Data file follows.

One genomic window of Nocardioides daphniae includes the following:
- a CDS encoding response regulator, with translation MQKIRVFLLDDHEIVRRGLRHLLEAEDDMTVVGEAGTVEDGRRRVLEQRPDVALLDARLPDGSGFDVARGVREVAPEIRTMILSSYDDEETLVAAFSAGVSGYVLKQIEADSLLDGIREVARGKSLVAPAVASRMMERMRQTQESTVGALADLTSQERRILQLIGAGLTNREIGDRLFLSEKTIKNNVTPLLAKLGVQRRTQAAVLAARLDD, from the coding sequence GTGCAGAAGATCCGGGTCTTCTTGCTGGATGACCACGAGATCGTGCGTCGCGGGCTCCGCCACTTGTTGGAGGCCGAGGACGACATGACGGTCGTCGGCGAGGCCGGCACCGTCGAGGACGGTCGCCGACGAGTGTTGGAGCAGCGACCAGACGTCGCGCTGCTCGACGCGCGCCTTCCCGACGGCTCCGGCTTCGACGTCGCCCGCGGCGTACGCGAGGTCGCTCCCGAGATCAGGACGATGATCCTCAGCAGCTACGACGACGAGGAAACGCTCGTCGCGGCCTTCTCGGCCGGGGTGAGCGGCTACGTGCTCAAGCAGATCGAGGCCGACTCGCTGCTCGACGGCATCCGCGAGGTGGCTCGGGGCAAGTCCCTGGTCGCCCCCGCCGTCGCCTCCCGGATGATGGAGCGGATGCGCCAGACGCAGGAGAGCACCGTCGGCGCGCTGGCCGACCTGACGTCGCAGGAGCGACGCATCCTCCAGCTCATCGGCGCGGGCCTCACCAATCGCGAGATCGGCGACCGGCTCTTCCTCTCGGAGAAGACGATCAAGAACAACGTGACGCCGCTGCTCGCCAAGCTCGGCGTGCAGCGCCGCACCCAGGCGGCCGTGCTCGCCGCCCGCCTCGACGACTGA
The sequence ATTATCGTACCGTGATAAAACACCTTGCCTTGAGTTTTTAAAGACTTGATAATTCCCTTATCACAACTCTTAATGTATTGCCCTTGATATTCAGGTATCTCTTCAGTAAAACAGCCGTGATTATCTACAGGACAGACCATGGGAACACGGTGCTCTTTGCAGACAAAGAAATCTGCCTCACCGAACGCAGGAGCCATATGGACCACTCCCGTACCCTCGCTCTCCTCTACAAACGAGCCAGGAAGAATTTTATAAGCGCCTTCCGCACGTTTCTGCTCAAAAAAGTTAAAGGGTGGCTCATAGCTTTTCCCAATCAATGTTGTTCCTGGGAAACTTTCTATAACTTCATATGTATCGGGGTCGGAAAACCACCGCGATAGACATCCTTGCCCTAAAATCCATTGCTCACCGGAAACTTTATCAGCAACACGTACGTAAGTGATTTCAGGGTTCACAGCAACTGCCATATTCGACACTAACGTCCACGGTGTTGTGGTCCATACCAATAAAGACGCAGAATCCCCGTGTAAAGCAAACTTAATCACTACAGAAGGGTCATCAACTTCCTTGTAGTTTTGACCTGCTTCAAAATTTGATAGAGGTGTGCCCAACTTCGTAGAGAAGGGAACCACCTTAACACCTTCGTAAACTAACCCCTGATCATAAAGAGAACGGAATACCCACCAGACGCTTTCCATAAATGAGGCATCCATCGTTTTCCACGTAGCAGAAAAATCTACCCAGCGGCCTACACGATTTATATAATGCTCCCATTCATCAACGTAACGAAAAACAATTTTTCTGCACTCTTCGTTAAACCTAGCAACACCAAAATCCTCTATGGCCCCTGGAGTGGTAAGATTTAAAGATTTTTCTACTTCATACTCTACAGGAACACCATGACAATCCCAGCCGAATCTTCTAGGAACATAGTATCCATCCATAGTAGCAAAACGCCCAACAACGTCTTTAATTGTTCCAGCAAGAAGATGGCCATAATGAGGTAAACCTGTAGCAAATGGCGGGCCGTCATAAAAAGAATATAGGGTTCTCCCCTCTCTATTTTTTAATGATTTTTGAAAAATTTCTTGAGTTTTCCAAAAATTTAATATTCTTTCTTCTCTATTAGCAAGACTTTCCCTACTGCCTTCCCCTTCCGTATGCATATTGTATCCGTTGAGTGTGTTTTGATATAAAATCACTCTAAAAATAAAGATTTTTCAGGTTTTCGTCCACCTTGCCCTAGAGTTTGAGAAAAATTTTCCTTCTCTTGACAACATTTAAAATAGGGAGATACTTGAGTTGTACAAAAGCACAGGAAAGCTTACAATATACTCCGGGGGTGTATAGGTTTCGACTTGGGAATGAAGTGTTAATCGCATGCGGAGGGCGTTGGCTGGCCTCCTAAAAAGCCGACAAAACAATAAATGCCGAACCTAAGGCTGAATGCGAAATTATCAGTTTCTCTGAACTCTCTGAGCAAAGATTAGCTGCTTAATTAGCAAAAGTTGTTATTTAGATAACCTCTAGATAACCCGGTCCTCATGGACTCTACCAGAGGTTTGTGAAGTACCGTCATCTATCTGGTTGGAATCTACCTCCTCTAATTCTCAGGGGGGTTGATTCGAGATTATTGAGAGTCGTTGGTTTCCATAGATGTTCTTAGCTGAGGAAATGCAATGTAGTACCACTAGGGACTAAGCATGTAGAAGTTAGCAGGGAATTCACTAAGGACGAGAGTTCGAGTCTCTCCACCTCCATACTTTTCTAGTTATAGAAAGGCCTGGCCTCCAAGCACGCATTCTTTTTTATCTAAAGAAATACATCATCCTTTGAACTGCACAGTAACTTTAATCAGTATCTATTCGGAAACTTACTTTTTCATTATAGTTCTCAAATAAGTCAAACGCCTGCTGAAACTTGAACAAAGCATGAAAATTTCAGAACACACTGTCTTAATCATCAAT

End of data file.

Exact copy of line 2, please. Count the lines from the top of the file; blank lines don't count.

- a CDS encoding response regulator, with translation MQKIRVFLLDDHEIVRRGLRHLLEAEDDMTVVGEAGTVEDGRRRVLEQRPDVALLDARLPDGSGFDVARGVREVAPEIRTMILSSYDDEETLVAAFSAGVSGYVLKQIEADSLLDGIREVARGKSLVAPAVASRMMERMRQTQESTVGALADLTSQERRILQLIGAGLTNREIGDRLFLSEKTIKNNVTPLLAKLGVQRRTQAAVLAARLDD, from the coding sequence GTGCAGAAGATCCGGGTCTTCTTGCTGGATGACCACGAGATCGTGCGTCGCGGGCTCCGCCACTTGTTGGAGGCCGAGGACGACATGACGGTCGTCGGCGAGGCCGGCACCGTCGAGGACGGTCGCCGACGAGTGTTGGAGCAGCGACCAGACGTCGCGCTGCTCGACGCGCGCCTTCCCGACGGCTCCGGCTTCGACGTCGCCCGCGGCGTACGCGAGGTCGCTCCCGAGATCAGGACGATGATCCTCAGCAGCTACGACGACGAGGAAACGCTCGTCGCGGCCTTCTCGGCCGGGGTGAGCGGCTACGTGCTCAAGCAGATCGAGGCCGACTCGCTGCTCGACGGCATCCGCGAGGTGGCTCGGGGCAAGTCCCTGGTCGCCCCCGCCGTCGCCTCCCGGATGATGGAGCGGATGCGCCAGACGCAGGAGAGCACCGTCGGCGCGCTGGCCGACCTGACGTCGCAGGAGCGACGCATCCTCCAGCTCATCGGCGCGGGCCTCACCAATCGCGAGATCGGCGACCGGCTCTTCCTCTCGGAGAAGACGATCAAGAACAACGTGACGCCGCTGCTCGCCAAGCTCGGCGTGCAGCGCCGCACCCAGGCGGCCGTGCTCGCCGCCCGCCTCGACGACTGA